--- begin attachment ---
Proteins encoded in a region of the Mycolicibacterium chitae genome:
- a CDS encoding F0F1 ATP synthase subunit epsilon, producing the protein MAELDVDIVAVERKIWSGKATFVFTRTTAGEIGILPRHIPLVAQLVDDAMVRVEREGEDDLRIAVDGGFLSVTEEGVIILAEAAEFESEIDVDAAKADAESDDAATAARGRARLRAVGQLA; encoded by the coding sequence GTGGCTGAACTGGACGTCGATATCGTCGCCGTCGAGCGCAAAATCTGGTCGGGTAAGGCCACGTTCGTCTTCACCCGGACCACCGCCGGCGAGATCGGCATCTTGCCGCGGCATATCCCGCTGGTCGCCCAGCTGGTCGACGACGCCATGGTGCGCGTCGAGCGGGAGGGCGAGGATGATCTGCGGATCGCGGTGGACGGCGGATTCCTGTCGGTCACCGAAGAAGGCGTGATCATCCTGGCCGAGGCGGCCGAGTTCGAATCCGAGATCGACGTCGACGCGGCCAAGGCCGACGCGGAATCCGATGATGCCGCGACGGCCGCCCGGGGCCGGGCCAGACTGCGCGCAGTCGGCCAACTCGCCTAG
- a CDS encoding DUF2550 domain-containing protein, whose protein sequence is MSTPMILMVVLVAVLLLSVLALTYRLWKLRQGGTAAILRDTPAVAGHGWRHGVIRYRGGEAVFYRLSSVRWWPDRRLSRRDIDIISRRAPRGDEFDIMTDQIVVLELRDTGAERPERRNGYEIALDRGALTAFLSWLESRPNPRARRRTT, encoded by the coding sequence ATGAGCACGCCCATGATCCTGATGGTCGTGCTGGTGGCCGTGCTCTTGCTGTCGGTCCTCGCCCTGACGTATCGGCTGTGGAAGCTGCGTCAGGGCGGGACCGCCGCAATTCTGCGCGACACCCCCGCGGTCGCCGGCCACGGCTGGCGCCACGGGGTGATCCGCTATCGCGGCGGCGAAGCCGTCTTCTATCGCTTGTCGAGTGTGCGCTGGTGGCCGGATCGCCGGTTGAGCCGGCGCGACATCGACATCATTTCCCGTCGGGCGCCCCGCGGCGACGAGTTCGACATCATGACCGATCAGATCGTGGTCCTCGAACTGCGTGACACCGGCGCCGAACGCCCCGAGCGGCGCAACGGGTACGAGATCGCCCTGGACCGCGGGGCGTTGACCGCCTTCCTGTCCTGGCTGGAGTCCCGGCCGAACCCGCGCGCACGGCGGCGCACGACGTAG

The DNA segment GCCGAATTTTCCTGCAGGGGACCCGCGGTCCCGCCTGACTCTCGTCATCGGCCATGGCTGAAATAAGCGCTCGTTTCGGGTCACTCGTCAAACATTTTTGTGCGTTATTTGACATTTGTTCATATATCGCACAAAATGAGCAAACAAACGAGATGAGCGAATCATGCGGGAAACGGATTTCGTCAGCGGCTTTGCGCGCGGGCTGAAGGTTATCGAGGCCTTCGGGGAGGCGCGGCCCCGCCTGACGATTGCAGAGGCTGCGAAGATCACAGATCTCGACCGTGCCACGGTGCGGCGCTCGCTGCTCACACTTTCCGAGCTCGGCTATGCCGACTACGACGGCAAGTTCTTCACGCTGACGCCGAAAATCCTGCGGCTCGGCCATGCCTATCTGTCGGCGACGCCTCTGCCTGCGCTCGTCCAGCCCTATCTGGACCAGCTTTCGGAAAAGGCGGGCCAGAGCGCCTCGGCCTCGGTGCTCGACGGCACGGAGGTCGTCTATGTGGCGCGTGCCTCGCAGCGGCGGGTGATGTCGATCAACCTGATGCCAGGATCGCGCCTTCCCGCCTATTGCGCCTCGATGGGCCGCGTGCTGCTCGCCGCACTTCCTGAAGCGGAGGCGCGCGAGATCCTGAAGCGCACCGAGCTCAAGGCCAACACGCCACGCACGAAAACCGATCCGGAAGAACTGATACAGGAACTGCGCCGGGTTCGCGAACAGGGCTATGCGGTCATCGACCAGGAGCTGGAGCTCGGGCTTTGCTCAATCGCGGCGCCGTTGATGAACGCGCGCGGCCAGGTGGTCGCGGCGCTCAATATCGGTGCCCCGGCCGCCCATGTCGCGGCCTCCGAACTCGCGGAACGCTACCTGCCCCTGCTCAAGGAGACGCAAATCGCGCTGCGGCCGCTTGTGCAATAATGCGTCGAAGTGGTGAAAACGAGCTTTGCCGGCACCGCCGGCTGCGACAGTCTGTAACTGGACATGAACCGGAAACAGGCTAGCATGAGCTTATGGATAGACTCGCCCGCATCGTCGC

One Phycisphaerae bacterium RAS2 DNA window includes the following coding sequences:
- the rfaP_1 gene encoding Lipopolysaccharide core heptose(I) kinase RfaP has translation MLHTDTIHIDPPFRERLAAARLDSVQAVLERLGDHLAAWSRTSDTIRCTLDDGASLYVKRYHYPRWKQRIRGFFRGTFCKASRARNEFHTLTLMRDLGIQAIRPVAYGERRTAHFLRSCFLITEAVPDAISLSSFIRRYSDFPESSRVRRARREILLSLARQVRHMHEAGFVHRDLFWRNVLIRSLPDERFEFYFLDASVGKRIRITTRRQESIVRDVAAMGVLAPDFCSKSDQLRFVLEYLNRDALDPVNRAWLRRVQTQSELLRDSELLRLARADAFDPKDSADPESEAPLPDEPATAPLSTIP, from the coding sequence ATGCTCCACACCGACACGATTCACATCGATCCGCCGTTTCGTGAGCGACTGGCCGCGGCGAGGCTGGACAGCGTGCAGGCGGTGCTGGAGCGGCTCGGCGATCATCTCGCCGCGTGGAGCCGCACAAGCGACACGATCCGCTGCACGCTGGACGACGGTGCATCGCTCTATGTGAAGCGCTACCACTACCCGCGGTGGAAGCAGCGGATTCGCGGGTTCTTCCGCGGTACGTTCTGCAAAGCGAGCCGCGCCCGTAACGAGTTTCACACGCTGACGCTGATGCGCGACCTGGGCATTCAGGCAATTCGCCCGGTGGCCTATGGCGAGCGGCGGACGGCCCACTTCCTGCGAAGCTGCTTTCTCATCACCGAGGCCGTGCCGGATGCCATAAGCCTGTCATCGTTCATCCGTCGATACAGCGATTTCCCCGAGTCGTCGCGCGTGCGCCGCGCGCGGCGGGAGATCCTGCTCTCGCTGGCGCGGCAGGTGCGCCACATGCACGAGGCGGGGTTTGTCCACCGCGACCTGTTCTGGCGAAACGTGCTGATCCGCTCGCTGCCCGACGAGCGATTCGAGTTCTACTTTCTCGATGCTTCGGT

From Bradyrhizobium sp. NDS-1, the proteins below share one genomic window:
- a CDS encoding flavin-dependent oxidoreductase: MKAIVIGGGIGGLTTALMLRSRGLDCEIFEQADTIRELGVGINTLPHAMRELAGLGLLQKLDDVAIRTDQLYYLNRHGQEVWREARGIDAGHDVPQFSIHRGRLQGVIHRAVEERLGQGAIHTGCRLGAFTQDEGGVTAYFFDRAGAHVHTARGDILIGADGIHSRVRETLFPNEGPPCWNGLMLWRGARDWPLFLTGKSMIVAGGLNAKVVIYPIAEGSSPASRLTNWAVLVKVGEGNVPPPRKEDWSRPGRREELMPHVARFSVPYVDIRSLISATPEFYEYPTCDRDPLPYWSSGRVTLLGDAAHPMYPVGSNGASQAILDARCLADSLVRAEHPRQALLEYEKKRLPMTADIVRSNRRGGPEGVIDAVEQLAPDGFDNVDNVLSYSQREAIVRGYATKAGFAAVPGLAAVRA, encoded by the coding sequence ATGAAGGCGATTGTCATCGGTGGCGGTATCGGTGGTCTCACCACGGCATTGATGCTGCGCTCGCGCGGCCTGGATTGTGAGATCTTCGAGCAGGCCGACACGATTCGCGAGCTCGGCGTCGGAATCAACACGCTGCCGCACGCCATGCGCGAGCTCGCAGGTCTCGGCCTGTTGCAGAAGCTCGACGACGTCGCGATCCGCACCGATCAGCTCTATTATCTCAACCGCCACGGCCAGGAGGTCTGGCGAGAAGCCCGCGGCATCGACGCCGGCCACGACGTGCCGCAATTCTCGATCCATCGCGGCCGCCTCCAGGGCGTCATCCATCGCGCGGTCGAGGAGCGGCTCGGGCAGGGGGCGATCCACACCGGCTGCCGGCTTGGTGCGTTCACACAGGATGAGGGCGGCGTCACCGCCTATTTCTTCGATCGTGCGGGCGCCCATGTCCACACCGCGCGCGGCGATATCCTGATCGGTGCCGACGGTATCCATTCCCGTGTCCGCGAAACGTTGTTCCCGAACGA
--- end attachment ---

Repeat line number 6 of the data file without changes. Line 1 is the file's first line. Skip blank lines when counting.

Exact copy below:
- the rfaP_1 gene encoding Lipopolysaccharide core heptose(I) kinase RfaP has translation MLHTDTIHIDPPFRERLAAARLDSVQAVLERLGDHLAAWSRTSDTIRCTLDDGASLYVKRYHYPRWKQRIRGFFRGTFCKASRARNEFHTLTLMRDLGIQAIRPVAYGERRTAHFLRSCFLITEAVPDAISLSSFIRRYSDFPESSRVRRARREILLSLARQVRHMHEAGFVHRDLFWRNVLIRSLPDERFEFYFLDASVGKRIRITTRRQESIVRDVAAMGVLAPDFCSKSDQLRFVLEYLNRDALDPVNRAWLRRVQTQSELLRDSELLRLARADAFDPKDSADPESEAPLPDEPATAPLSTIP, from the coding sequence ATGCTCCACACCGACACGATTCACATCGATCCGCCGTTTCGTGAGCGACTGGCCGCGGCGAGGCTGGACAGCGTGCAGGCGGTGCTGGAGCGGCTCGGCGATCATCTCGCCGCGTGGAGCCGCACAAGCGACACGATCCGCTGCACGCTGGACGACGGTGCATCGCTCTATGTGAAGCGCTACCACTACCCGCGGTGGAAGCAGCGGATTCGCGGGTTCTTCCGCGGTACGTTCTGCAAAGCGAGCCGCGCCCGTAACGAGTTTCACACGCTGACGCTGATGCGCGACCTGGGCATTCAGGCAATTCGCCCGGTGGCCTATGGCGAGCGGCGGACGGCCCACTTCCTGCGAAGCTGCTTTCTCATCACCGAGGCCGTGCCGGATGCCATAAGCCTGTCATCGTTCATCCGTCGATACAGCGATTTCCCCGAGTCGTCGCGCGTGCGCCGCGCGCGGCGGGAGATCCTGCTCTCGCTGGCGCGGCAGGTGCGCCACATGCACGAGGCGGGGTTTGTCCACCGCGACCTGTTCTGGCGAAACGTGCTGATCCGCTCGCTGCCCGACGAGCGATTCGAGTTCTACTTTCTCGATGCTTCGGT